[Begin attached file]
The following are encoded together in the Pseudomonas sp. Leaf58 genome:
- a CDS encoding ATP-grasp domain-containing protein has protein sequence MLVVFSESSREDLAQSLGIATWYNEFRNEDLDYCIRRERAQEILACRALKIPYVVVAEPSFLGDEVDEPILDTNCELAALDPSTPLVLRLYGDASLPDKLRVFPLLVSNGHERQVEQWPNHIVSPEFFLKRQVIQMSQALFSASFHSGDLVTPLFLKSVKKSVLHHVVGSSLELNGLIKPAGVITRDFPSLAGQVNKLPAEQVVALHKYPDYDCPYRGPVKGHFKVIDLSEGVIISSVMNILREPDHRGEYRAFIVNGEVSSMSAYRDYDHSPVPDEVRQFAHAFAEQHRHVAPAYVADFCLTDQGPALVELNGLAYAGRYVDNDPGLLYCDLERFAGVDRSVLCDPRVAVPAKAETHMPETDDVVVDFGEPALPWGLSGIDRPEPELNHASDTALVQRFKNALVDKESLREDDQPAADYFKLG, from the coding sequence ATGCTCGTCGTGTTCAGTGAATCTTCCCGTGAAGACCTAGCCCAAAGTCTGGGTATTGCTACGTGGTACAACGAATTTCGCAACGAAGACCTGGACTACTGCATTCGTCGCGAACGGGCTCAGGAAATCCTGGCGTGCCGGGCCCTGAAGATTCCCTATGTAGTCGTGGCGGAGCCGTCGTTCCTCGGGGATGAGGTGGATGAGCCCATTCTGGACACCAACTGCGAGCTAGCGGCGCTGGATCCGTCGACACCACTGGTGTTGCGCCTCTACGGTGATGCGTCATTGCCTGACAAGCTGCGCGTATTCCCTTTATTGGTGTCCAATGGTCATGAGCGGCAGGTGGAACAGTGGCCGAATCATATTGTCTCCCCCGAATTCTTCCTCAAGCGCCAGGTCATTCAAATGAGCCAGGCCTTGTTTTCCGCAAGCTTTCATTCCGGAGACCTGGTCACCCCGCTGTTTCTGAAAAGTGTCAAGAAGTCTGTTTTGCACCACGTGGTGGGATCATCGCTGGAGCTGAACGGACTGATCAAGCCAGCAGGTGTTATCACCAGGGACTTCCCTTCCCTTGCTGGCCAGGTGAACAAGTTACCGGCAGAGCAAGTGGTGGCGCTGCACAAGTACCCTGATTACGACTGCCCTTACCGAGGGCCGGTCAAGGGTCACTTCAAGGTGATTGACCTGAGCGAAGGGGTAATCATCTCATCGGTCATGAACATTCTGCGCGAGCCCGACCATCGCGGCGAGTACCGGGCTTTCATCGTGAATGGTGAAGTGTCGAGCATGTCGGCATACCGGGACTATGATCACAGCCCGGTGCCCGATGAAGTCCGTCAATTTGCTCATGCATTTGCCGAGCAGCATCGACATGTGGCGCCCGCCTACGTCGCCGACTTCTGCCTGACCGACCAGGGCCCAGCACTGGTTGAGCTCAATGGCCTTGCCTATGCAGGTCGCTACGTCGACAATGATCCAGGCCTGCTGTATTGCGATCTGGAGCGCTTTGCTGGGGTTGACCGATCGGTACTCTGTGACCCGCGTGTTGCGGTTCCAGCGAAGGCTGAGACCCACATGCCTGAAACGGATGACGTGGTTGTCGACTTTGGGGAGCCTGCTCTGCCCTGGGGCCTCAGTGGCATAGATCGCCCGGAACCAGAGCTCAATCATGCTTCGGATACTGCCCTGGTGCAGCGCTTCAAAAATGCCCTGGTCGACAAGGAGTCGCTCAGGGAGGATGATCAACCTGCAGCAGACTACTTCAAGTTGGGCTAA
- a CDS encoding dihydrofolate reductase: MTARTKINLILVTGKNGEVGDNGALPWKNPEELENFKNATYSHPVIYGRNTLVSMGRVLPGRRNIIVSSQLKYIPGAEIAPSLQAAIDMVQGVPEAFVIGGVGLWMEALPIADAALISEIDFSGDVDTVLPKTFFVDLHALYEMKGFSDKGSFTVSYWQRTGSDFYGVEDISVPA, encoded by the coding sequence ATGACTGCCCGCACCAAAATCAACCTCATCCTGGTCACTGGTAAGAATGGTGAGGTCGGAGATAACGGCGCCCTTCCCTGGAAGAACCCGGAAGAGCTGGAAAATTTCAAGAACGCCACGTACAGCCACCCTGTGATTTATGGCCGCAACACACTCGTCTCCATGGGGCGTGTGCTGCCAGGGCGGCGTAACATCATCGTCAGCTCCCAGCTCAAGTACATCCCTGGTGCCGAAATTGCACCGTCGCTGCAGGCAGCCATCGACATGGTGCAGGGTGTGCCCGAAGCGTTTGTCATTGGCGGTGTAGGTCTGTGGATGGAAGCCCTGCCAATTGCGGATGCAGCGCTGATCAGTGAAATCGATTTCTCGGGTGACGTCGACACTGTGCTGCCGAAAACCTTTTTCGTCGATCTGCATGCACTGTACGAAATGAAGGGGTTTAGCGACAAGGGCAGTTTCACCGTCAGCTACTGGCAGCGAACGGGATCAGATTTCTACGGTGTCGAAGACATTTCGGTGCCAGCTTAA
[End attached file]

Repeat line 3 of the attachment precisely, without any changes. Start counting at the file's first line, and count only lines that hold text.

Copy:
- a CDS encoding dihydrofolate reductase: MTARTKINLILVTGKNGEVGDNGALPWKNPEELENFKNATYSHPVIYGRNTLVSMGRVLPGRRNIIVSSQLKYIPGAEIAPSLQAAIDMVQGVPEAFVIGGVGLWMEALPIADAALISEIDFSGDVDTVLPKTFFVDLHALYEMKGFSDKGSFTVSYWQRTGSDFYGVEDISVPA, encoded by the coding sequence ATGACTGCCCGCACCAAAATCAACCTCATCCTGGTCACTGGTAAGAATGGTGAGGTCGGAGATAACGGCGCCCTTCCCTGGAAGAACCCGGAAGAGCTGGAAAATTTCAAGAACGCCACGTACAGCCACCCTGTGATTTATGGCCGCAACACACTCGTCTCCATGGGGCGTGTGCTGCCAGGGCGGCGTAACATCATCGTCAGCTCCCAGCTCAAGTACATCCCTGGTGCCGAAATTGCACCGTCGCTGCAGGCAGCCATCGACATGGTGCAGGGTGTGCCCGAAGCGTTTGTCATTGGCGGTGTAGGTCTGTGGATGGAAGCCCTGCCAATTGCGGATGCAGCGCTGATCAGTGAAATCGATTTCTCGGGTGACGTCGACACTGTGCTGCCGAAAACCTTTTTCGTCGATCTGCATGCACTGTACGAAATGAAGGGGTTTAGCGACAAGGGCAGTTTCACCGTCAGCTACTGGCAGCGAACGGGATCAGATTTCTACGGTGTCGAAGACATTTCGGTGCCAGCTTAA